I do believe that prophetic voices are needed to speak out against the evils of our fallen culture. This is a necessary form of judging others. This is not the call that God has put on my life, but I want be prepared to speak prophetically with courage as the need arises.

After we have searched our own hearts, Jesus does call us to judge others, but in a way that is truthful, gentle, merciful, and helpful. These times of judgment will occur within our faith communities when lifestyle choice and doctrinal matters are hanging in the balance. And, as occasion demands, we must speak to the injustices of culture that run counter to the kingdom of God.

photo courtesy of united artists films

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3 thoughts on “Should Christians “Judge” Others?

  1. In Matthew 18:15-17 Jesus describes the sequence for our obligation when someone sins against us. First, addressing the matter privately, then with one or two witnesses, and finally as with the church. How often do we do this?

    In matters of lesser importance, not involving sin, but matters of personal opinion, do we allow others the benefit of speaking privately? If it’s a matter of spiritual maturity involving conduct, should we? Or do we remain silent, discuss with others (gossip), or offer up prayer requests? This is for blog discussion. What do you think? How often do we critique others by 1). Remaining silent 2). Discussing it with others (gossisping) 3). Offering up prayer requests? Ultimately, isn’t this a form of sinful judgement? Or am I making too fine of a point?

    • I apologize for not responding sooner. I have been away from my computer more than normal in the past two weeks. Regarding how often we address others in private with one or two witnesses, it does seem that these sorts of conversations are necessary when matters of importance hang in the balance. “Love covers a multitude of sins” (1 Pet. ). We can overlook the quirks, imperfections, and rough edges in a person if these kinds of things don’t affect others in a particularly negative way. However, when behaviors and beliefs have harmful effects and/or lead others to embrace falsehoods that corrupt others, it does seem that private addresses with other witnesses become necessary.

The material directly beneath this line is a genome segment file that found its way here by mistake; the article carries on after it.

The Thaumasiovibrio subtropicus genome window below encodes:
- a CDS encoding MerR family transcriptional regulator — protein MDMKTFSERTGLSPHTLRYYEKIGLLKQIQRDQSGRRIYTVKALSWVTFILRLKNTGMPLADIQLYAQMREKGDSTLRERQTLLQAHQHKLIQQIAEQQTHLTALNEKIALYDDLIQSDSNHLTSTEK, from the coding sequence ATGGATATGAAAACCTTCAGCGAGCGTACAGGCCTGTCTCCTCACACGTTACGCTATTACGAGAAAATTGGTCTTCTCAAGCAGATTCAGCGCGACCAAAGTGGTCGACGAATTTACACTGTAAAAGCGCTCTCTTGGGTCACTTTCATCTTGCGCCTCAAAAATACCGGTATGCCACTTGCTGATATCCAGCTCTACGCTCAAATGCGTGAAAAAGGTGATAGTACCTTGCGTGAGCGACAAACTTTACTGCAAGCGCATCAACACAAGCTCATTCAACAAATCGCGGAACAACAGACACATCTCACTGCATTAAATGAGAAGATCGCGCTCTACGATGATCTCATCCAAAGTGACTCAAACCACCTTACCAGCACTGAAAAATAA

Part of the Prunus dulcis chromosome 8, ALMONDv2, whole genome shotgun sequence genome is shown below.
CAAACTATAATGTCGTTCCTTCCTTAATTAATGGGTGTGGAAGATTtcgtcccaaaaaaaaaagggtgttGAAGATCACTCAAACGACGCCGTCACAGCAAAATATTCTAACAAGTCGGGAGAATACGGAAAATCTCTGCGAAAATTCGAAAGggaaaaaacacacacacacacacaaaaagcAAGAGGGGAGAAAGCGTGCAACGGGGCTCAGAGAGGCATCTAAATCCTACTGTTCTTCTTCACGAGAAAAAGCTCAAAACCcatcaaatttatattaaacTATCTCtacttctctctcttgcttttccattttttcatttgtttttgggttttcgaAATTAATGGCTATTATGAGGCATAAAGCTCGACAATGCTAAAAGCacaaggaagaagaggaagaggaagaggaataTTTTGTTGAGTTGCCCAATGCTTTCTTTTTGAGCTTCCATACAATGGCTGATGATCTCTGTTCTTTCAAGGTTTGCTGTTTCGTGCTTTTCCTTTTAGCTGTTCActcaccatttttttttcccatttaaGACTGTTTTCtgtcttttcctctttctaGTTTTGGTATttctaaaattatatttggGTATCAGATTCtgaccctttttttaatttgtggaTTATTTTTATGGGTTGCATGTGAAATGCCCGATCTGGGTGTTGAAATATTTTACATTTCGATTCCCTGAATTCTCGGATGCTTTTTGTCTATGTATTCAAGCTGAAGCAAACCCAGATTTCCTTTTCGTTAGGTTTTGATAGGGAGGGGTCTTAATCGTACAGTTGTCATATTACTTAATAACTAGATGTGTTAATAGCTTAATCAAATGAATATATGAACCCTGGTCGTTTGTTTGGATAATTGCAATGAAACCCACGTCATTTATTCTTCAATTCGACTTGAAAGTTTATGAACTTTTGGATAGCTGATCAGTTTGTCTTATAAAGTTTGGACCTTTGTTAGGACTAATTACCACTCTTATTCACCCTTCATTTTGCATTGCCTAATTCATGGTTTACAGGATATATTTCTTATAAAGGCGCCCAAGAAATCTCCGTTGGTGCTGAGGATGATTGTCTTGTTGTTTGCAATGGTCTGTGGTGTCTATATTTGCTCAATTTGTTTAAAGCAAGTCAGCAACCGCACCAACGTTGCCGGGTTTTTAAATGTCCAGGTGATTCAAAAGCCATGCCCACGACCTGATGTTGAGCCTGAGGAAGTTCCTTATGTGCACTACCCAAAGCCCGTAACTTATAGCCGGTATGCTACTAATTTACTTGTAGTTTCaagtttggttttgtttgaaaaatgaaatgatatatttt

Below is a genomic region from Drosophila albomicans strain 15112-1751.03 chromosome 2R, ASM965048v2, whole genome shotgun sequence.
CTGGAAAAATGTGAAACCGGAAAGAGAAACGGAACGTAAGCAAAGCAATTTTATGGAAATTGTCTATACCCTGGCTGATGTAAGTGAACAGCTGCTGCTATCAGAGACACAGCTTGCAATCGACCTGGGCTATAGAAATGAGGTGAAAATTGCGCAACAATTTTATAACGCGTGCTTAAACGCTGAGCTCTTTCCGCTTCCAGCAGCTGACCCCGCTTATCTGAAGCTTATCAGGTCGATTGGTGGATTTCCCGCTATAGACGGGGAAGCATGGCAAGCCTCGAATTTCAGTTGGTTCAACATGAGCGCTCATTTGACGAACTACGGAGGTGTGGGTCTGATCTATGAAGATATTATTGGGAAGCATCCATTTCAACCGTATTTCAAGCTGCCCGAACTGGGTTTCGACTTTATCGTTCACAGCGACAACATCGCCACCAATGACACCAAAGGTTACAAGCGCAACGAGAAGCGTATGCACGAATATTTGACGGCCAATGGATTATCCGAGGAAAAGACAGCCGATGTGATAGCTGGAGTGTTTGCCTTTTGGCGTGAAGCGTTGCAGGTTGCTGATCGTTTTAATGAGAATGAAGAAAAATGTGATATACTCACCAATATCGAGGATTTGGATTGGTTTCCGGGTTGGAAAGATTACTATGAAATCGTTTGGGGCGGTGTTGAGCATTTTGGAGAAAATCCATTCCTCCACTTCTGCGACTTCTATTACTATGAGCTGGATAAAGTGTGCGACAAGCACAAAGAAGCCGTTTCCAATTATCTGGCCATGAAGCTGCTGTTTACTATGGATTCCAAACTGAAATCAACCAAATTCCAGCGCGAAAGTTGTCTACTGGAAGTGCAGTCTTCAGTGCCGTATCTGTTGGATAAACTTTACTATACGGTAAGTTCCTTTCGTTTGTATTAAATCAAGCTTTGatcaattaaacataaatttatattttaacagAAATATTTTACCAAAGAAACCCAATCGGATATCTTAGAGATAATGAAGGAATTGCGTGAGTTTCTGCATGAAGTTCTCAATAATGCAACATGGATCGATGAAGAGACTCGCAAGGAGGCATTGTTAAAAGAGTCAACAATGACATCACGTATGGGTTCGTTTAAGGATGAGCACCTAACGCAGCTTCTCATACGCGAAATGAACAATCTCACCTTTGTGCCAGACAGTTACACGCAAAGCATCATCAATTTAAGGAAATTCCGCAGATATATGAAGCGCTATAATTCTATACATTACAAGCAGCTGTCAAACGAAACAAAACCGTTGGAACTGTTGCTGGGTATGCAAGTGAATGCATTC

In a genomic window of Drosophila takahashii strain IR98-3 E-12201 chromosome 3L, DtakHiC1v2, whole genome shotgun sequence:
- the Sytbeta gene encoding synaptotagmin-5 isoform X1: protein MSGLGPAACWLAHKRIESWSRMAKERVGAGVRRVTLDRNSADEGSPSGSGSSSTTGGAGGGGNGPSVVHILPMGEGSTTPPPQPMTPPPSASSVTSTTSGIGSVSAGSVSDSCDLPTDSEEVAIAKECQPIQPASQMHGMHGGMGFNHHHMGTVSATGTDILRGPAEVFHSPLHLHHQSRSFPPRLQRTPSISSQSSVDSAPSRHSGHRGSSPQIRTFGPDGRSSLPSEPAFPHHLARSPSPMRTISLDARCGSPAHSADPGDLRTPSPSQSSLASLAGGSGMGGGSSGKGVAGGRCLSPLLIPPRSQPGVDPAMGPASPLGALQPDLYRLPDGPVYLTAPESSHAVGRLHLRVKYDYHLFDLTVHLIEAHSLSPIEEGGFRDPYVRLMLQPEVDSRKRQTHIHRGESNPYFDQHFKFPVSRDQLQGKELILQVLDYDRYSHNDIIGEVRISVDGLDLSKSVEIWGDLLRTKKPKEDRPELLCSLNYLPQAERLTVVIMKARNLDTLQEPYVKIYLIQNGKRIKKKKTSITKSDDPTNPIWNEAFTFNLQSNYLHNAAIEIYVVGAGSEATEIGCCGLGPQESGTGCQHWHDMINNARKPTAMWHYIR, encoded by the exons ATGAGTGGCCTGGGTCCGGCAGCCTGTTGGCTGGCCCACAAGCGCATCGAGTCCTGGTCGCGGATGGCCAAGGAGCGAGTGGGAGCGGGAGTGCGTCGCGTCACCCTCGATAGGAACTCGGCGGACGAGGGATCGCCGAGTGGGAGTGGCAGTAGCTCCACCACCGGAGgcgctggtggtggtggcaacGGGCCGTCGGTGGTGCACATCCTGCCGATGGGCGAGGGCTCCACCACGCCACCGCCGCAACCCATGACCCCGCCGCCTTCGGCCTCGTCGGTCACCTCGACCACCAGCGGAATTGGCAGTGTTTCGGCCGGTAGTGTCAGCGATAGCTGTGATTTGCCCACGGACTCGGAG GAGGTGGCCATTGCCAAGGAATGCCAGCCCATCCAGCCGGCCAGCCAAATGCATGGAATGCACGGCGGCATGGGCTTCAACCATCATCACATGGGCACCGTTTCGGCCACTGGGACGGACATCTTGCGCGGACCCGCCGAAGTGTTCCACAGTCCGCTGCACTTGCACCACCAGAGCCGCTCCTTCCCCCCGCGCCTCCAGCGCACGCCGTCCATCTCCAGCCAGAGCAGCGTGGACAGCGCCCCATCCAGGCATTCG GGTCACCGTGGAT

I didn’t really understand the second and third questions you asked. Perhaps you could restate them.

      When we talk about the shortcomings of others without them being present, I would like to do that only if I am prayerfully planning to talk to that person. I don’t like talking about the shortcomings of others unless I have already talked to that person or am planning to talk to that person. I am a bit uneasy when sharing the faults of others as “prayer requests.” There is a fine line here. Sometimes we need the wisdom of mature, seasoned saints to aid us when dealing with relational difficulties. So some sharing becomes necessary to help us process. But at the end of the day, I would hope and pray that I could have a conversation with a person who is displaying significantly harmful effects on others.